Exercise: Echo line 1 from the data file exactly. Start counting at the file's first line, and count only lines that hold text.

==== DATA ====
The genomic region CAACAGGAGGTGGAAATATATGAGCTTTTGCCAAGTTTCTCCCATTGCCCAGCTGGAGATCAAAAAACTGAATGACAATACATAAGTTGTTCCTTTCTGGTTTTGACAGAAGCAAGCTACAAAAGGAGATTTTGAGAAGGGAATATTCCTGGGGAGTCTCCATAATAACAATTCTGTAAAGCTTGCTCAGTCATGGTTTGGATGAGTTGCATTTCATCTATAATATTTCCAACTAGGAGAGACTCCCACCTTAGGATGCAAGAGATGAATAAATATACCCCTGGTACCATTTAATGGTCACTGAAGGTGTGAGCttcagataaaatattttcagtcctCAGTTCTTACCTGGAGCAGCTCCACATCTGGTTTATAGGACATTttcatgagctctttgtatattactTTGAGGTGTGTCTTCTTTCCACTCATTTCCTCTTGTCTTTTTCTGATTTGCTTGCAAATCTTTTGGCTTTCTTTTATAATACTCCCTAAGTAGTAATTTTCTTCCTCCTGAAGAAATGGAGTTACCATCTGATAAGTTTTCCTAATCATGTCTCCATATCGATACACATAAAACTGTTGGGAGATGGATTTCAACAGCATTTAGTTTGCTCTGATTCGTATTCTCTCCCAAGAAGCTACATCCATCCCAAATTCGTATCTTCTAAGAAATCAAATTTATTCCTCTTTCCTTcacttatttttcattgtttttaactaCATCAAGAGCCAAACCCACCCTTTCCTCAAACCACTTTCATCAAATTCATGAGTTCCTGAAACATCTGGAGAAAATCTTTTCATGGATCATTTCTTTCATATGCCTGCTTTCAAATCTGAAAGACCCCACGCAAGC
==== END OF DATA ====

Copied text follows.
The genomic region CAACAGGAGGTGGAAATATATGAGCTTTTGCCAAGTTTCTCCCATTGCCCAGCTGGAGATCAAAAAACTGAATGACAATACATAAGTTGTTCCTTTCTGGTTTTGACAGAAGCAAGCTACAAAAGGAGATTTTGAGAAGGGAATATTCCTGGGGAGTCTCCATAATAACAATTCTGTAAAGCTTGCTCAGTCATGGTTTGGATGAGTTGCATTTCATCTATAATATTTCCAACTAGGAGAGACTCCCACCTTAGGATGCAAGAGATGAATAAATATACCCCTGGTACCATTTAATGGTCACTGAAGGTGTGAGCttcagataaaatattttcagtcctCAGTTCTTACCTGGAGCAGCTCCACATCTGGTTTATAGGACATTttcatgagctctttgtatattactTTGAGGTGTGTCTTCTTTCCACTCATTTCCTCTTGTCTTTTTCTGATTTGCTTGCAAATCTTTTGGCTTTCTTTTATAATACTCCCTAAGTAGTAATTTTCTTCCTCCTGAAGAAATGGAGTTACCATCTGATAAGTTTTCCTAATCATGTCTCCATATCGATACACATAAAACTGTTGGGAGATGGATTTCAACAGCATTTAGTTTGCTCTGATTCGTATTCTCTCCCAAGAAGCTACATCCATCCCAAATTCGTATCTTCTAAGAAATCAAATTTATTCCTCTTTCCTTcacttatttttcattgtttttaactaCATCAAGAGCCAAACCCACCCTTTCCTCAAACCACTTTCATCAAATTCATGAGTTCCTGAAACATCTGGAGAAAATCTTTTCATGGATCATTTCTTTCATATGCCTGCTTTCAAATCTGAAAGACCCCACGCAAGC